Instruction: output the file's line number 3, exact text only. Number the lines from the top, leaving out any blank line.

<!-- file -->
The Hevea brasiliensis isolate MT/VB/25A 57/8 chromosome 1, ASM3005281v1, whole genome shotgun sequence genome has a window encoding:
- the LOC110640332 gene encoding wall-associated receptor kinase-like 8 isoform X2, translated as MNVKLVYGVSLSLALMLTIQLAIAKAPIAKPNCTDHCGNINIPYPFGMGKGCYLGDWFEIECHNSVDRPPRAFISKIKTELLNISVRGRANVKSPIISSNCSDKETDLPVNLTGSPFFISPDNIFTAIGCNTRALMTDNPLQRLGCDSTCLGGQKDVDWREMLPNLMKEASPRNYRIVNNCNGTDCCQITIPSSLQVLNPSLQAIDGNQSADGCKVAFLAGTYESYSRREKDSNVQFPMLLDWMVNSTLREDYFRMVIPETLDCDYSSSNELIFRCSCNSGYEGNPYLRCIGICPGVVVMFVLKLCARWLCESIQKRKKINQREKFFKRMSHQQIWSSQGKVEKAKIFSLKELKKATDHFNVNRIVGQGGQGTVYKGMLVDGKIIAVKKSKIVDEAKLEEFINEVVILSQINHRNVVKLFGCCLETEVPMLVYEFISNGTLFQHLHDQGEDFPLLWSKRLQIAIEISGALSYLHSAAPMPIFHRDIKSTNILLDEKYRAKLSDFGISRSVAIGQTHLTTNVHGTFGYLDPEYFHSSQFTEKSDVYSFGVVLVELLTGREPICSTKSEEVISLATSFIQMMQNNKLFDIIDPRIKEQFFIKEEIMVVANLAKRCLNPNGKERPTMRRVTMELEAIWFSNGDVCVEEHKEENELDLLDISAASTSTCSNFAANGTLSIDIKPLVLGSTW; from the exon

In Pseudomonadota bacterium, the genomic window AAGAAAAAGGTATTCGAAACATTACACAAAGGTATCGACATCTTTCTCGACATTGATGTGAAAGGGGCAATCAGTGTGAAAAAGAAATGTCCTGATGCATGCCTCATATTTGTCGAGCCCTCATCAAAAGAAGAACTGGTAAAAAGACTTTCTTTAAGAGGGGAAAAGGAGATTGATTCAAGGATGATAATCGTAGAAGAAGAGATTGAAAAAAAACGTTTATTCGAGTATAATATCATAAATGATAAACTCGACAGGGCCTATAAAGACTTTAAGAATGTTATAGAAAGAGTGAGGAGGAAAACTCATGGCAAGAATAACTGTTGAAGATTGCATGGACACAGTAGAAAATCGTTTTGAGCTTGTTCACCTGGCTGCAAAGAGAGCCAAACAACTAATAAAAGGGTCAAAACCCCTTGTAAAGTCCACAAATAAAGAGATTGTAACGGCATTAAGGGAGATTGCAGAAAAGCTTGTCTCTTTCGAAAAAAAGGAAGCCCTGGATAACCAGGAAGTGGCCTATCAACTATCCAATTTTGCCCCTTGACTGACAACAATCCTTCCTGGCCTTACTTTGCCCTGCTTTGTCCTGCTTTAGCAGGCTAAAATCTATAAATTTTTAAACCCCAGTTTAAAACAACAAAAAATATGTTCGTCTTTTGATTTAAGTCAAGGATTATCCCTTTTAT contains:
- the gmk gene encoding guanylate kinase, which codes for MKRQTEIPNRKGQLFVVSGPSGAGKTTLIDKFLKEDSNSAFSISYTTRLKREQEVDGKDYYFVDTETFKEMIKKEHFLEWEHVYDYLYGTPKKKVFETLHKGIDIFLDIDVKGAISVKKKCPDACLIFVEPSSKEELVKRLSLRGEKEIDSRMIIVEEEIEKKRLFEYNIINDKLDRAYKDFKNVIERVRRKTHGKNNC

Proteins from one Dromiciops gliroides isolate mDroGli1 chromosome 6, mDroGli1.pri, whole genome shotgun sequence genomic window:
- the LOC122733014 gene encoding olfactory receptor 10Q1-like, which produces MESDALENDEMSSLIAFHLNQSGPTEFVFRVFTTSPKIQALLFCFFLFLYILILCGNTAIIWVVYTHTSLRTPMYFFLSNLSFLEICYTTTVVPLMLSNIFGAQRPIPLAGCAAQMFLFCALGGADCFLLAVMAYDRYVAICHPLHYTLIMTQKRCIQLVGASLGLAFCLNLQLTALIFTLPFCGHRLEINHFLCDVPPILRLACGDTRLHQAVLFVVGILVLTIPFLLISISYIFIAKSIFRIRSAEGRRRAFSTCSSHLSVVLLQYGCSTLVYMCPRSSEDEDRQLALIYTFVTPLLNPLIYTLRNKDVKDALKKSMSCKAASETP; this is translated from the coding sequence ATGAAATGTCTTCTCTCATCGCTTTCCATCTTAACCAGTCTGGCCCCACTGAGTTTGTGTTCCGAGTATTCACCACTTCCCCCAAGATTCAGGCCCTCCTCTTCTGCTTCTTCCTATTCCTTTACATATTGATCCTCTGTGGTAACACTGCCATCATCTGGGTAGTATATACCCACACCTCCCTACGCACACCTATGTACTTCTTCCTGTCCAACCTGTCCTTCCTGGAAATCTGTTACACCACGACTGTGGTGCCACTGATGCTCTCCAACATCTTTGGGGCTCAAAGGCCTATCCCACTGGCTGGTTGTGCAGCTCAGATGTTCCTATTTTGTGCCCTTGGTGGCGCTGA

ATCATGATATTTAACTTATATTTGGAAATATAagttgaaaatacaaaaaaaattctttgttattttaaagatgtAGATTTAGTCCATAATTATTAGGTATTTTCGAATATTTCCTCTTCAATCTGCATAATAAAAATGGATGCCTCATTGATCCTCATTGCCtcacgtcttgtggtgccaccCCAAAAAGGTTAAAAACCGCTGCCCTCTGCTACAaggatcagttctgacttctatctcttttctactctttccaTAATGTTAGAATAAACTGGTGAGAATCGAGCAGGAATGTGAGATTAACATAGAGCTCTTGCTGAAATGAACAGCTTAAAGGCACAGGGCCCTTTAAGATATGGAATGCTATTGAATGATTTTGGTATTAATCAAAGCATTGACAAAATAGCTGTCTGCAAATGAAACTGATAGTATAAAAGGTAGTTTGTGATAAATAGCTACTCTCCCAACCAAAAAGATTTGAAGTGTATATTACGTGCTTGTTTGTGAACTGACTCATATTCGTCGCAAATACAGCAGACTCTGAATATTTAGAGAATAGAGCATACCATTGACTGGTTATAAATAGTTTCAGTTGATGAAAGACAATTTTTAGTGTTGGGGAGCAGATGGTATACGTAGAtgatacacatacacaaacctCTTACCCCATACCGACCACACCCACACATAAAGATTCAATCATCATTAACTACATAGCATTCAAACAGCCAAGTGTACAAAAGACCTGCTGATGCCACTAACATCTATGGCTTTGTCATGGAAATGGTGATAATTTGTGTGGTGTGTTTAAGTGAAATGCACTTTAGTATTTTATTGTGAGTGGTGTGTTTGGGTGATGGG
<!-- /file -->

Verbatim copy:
In Pseudomonadota bacterium, the genomic window AAGAAAAAGGTATTCGAAACATTACACAAAGGTATCGACATCTTTCTCGACATTGATGTGAAAGGGGCAATCAGTGTGAAAAAGAAATGTCCTGATGCATGCCTCATATTTGTCGAGCCCTCATCAAAAGAAGAACTGGTAAAAAGACTTTCTTTAAGAGGGGAAAAGGAGATTGATTCAAGGATGATAATCGTAGAAGAAGAGATTGAAAAAAAACGTTTATTCGAGTATAATATCATAAATGATAAACTCGACAGGGCCTATAAAGACTTTAAGAATGTTATAGAAAGAGTGAGGAGGAAAACTCATGGCAAGAATAACTGTTGAAGATTGCATGGACACAGTAGAAAATCGTTTTGAGCTTGTTCACCTGGCTGCAAAGAGAGCCAAACAACTAATAAAAGGGTCAAAACCCCTTGTAAAGTCCACAAATAAAGAGATTGTAACGGCATTAAGGGAGATTGCAGAAAAGCTTGTCTCTTTCGAAAAAAAGGAAGCCCTGGATAACCAGGAAGTGGCCTATCAACTATCCAATTTTGCCCCTTGACTGACAACAATCCTTCCTGGCCTTACTTTGCCCTGCTTTGTCCTGCTTTAGCAGGCTAAAATCTATAAATTTTTAAACCCCAGTTTAAAACAACAAAAAATATGTTCGTCTTTTGATTTAAGTCAAGGATTATCCCTTTTAT contains: